Dean agreed, “I wanted to use my time on something worthy, something to help my community of Fulton.”

As the Fulton Elks begin their 68th year of May Day, which will take place May 3 and 4 at the Lodge on Pierce Drive, I take a moment to remember the lodge members who’ve been providing support for Fultonians of all ages.

This 1982 photo show lucky Fulton children who won bicycles at the Elks’ annual May Day celebration.

This 1982 photo show lucky Fulton children who won bicycles at the Elks’ annual May Day celebration.

Coach Tom Carroll

Our teachers and coaches are among the most important role models who guide us through childhood and, from time to time, I like to feature one in this column. Today I’m remembering Tom Carroll, a Fulton physical education teacher and coach. Among the many young people who Coach Carroll worked with are three Fultonians and lifelong friends: Doug Blake, Steve Janas and Mike Pollock, who shared their memories of Tom Carroll with me. But before discussing Tom specifically, we talked about those influential adults in general.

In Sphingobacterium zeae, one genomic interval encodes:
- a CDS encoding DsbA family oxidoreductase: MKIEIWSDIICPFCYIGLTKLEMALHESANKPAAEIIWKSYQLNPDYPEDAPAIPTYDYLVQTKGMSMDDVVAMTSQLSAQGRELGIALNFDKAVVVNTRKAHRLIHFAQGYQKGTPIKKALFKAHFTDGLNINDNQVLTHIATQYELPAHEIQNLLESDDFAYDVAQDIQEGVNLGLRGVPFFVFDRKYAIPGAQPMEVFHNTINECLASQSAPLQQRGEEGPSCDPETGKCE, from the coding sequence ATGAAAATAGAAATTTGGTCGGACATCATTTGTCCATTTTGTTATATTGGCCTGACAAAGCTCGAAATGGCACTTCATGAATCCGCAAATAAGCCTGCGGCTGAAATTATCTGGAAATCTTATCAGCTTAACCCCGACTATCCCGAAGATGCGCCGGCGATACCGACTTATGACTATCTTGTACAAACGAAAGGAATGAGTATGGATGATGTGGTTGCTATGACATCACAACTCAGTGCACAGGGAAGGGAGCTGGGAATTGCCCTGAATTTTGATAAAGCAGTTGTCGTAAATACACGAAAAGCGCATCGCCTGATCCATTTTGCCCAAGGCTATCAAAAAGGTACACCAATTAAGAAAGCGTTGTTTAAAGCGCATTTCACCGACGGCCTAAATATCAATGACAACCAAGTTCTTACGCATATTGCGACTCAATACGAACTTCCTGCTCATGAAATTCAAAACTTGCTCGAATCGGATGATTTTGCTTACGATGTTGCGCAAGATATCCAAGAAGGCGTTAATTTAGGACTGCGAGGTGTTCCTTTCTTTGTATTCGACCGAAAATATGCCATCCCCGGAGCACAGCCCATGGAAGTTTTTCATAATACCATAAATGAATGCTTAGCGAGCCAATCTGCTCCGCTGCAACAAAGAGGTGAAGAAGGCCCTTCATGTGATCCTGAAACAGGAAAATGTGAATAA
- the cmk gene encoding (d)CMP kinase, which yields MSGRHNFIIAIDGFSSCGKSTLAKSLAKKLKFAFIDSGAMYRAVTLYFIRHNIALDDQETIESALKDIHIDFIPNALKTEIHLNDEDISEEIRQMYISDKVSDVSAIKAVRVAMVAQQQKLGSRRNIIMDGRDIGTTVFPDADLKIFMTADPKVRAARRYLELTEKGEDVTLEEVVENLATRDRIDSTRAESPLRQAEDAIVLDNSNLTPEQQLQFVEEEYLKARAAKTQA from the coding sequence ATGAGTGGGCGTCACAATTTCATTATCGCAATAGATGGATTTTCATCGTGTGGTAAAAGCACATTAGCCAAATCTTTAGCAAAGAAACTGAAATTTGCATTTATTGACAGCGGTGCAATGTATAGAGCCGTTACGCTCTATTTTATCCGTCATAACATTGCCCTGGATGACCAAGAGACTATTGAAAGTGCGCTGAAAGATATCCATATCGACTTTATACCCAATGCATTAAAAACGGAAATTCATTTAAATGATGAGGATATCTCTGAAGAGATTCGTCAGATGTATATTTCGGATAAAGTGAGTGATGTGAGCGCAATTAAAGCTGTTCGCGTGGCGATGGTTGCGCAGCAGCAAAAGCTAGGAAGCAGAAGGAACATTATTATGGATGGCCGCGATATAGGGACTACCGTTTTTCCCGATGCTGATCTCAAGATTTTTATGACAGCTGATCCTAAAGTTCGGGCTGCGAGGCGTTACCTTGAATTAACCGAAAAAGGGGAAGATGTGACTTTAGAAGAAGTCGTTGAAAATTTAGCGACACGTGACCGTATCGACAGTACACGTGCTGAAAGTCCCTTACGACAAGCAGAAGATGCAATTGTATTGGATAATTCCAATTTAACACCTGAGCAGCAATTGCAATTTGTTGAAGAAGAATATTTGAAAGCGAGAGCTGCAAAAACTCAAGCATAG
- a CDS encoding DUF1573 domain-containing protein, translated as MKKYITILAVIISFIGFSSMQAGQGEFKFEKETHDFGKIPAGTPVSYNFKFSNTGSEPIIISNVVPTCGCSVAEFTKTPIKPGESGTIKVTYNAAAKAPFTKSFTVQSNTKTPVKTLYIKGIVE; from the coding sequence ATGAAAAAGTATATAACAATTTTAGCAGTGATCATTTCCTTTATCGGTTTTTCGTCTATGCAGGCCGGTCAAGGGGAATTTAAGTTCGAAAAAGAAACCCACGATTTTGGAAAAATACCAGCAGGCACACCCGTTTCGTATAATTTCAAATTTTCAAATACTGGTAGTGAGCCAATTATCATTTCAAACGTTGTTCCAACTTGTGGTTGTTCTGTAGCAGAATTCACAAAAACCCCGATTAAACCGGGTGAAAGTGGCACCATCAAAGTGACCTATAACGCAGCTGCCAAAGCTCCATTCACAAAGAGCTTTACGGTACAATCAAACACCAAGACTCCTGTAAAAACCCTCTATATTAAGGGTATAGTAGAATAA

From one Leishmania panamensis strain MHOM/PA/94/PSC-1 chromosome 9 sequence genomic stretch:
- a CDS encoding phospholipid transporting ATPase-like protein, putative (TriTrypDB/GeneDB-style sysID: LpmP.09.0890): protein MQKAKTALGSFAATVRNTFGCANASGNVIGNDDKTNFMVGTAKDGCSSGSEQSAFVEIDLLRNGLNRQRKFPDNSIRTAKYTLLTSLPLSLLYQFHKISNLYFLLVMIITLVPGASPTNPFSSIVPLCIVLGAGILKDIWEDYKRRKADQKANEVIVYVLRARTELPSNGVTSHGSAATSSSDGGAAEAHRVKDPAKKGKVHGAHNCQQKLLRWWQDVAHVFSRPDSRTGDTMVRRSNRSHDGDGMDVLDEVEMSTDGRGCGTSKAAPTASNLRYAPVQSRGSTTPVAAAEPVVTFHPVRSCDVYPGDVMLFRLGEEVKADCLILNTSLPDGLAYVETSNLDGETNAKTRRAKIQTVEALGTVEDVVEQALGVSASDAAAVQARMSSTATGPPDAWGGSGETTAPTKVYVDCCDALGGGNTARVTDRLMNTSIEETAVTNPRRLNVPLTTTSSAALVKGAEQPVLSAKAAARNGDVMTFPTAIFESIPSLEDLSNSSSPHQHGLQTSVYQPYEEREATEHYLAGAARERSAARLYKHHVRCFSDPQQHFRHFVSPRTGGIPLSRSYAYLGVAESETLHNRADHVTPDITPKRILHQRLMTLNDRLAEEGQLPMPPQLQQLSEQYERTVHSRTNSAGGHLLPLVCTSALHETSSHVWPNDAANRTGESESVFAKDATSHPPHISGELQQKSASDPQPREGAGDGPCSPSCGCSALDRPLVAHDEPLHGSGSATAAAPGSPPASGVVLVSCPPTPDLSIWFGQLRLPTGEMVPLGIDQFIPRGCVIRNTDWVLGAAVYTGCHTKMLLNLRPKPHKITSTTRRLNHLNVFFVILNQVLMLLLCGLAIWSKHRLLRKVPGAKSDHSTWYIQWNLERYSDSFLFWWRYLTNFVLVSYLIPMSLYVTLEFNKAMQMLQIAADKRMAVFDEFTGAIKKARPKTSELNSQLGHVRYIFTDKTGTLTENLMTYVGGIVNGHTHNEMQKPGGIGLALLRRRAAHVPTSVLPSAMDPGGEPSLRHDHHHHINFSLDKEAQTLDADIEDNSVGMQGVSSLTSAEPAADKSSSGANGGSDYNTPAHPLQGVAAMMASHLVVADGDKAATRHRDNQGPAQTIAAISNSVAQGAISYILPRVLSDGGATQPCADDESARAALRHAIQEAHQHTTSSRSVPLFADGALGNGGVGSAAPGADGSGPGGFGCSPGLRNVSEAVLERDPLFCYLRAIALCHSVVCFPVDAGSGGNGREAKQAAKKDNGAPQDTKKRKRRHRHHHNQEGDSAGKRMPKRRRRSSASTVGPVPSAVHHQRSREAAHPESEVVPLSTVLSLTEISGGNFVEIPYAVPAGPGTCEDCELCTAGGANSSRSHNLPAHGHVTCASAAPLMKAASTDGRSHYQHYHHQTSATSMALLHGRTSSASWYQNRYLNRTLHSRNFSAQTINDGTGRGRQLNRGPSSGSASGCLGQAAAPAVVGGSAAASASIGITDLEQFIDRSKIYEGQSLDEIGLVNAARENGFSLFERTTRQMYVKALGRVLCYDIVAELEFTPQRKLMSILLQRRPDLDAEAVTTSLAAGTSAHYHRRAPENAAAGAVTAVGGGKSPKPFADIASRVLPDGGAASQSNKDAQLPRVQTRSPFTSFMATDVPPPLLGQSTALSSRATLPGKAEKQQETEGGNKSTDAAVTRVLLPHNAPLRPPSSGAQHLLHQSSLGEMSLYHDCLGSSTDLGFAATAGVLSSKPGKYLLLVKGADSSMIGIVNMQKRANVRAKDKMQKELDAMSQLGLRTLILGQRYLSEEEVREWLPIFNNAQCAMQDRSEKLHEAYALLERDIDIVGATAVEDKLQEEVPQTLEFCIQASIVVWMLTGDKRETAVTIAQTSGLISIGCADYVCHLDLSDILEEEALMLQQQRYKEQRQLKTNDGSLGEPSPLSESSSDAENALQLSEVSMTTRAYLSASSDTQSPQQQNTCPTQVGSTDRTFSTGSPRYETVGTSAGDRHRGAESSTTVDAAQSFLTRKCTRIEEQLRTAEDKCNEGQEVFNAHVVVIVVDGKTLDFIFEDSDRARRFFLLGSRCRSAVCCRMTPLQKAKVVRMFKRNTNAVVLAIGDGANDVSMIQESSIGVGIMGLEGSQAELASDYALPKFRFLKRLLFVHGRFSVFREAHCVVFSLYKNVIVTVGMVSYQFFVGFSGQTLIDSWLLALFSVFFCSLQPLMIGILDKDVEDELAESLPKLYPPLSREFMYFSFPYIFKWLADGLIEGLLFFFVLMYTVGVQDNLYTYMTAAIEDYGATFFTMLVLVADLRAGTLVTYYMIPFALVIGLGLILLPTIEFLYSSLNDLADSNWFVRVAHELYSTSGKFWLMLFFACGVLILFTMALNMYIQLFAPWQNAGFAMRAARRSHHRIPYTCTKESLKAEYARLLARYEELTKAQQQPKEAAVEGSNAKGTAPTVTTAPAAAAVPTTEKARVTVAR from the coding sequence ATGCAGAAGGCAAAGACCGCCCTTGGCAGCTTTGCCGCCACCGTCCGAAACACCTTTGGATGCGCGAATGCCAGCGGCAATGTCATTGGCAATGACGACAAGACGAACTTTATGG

“We looked up to all our coaches,” Mike said. “They each brought something to our practices that helped shape the players we became.”

“During our football years our coaches were Roger Neilson, Buck Godici, Floyd Boynton and Tom Carroll,” Steve explained.

“They balanced each other out,” Doug said. “One of the things I remember about Coach Carroll was his sense of humor. He made it fun—and football practice is not fun.”

To find out how Tom Carroll developed his coaching style, I needed to learn about his life before working with Fulton students, and Tom’s son, Tim, shared some details about his father’s younger years. Tom was born in Watertown, but his family moved to Fulton when he was a child and it was during his school years here that he participated in several sports, including football.